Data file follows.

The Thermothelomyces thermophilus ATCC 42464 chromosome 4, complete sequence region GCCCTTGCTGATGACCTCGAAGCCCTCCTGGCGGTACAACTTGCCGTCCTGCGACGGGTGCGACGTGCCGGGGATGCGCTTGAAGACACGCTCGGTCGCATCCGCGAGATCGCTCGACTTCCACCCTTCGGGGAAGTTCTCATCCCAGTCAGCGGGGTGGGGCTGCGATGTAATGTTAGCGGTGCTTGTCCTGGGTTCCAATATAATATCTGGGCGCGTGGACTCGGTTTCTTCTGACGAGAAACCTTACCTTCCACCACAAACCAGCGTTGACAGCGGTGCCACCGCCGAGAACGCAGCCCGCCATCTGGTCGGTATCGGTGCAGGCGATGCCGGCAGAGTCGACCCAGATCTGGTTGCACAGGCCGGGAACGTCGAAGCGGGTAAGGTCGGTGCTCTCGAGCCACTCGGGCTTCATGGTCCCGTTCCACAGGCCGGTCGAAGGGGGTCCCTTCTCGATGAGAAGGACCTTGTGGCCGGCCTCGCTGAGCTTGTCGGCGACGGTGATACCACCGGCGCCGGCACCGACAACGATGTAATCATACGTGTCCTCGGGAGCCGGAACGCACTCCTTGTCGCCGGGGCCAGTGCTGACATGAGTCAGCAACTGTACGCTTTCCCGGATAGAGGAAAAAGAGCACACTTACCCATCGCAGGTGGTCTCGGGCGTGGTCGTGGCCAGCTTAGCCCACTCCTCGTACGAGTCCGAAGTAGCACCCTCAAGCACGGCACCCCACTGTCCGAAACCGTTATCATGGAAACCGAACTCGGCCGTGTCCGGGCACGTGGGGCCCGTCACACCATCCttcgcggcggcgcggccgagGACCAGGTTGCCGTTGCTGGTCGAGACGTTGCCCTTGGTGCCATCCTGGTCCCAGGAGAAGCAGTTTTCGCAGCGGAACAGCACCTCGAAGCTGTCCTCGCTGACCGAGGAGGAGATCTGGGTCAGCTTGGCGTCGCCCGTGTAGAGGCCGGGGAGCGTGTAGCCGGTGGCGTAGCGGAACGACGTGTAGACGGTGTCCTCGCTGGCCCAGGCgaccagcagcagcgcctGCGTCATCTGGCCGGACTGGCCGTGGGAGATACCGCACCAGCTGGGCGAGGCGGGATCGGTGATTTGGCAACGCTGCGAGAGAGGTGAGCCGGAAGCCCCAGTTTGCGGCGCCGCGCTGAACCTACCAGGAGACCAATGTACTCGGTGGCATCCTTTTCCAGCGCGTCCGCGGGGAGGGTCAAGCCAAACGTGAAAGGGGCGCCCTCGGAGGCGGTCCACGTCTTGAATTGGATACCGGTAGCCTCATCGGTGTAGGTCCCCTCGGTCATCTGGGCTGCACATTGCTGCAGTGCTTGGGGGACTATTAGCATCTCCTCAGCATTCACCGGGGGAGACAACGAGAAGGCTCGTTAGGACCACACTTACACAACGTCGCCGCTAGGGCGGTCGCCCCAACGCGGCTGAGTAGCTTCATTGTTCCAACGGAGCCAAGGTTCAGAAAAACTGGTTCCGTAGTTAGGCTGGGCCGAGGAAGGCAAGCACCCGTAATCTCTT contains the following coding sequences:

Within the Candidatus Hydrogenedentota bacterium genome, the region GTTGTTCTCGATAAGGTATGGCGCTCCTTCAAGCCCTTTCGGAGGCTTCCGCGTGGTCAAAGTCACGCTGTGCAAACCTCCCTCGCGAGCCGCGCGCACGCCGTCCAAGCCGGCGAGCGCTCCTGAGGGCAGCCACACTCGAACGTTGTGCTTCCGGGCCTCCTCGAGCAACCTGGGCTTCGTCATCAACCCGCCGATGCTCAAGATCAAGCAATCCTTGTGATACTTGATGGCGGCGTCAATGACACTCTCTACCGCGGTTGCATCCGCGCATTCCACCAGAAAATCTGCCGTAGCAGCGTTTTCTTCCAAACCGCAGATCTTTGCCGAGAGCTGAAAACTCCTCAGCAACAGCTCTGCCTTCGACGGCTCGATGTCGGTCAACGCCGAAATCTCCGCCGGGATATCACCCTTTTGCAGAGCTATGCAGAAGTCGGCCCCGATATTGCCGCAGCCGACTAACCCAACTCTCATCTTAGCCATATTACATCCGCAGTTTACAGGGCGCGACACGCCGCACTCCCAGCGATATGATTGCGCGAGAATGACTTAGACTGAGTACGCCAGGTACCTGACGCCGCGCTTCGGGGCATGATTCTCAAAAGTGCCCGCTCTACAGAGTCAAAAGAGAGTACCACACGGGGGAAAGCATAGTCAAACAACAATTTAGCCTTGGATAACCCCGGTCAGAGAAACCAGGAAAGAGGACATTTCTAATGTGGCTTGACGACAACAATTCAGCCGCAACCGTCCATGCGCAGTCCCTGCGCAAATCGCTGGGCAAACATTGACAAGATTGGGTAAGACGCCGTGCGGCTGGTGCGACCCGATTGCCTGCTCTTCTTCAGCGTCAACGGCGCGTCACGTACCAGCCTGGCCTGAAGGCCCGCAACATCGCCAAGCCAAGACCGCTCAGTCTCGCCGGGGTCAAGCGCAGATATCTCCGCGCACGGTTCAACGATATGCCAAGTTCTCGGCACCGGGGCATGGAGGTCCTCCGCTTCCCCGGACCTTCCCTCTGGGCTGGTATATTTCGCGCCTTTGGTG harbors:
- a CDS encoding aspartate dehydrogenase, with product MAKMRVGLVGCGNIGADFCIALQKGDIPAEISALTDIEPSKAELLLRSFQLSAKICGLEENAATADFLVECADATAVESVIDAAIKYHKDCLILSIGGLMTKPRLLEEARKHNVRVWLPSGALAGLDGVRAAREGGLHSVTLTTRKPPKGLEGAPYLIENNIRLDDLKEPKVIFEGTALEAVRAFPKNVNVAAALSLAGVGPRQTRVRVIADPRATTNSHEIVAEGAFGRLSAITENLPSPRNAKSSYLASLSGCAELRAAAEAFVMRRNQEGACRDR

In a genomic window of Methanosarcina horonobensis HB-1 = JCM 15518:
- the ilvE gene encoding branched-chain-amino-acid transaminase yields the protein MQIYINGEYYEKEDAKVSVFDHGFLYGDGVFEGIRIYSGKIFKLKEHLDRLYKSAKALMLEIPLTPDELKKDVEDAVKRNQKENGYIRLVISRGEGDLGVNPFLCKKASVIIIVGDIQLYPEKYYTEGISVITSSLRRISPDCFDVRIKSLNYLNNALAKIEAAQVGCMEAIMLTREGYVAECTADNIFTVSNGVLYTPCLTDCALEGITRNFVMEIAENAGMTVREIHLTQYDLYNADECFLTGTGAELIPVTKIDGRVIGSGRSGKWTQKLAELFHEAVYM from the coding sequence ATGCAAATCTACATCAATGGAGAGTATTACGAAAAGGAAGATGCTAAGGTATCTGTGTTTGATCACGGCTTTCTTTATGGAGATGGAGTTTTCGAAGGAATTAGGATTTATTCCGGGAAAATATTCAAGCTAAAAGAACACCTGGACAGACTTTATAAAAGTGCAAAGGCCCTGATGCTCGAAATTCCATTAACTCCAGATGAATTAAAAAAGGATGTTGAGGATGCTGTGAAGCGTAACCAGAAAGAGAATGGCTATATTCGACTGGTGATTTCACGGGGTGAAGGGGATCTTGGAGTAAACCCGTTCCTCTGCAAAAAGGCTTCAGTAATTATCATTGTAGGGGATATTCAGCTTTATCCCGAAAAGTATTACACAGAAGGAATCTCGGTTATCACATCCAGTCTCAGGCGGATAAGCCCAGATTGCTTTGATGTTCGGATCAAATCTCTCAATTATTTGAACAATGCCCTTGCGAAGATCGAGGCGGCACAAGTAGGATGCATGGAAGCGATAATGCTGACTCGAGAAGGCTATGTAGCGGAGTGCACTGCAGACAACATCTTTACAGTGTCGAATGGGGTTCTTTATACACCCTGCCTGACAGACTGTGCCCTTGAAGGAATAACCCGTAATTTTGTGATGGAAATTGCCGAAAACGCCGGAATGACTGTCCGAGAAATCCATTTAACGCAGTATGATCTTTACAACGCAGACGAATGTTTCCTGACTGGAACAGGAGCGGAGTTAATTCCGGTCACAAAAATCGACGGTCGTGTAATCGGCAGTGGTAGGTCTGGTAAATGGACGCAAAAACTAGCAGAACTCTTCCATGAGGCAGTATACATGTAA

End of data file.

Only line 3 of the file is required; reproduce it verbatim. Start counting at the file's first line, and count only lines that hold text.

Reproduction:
- a CDS encoding aspartate dehydrogenase, with product MAKMRVGLVGCGNIGADFCIALQKGDIPAEISALTDIEPSKAELLLRSFQLSAKICGLEENAATADFLVECADATAVESVIDAAIKYHKDCLILSIGGLMTKPRLLEEARKHNVRVWLPSGALAGLDGVRAAREGGLHSVTLTTRKPPKGLEGAPYLIENNIRLDDLKEPKVIFEGTALEAVRAFPKNVNVAAALSLAGVGPRQTRVRVIADPRATTNSHEIVAEGAFGRLSAITENLPSPRNAKSSYLASLSGCAELRAAAEAFVMRRNQEGACRDR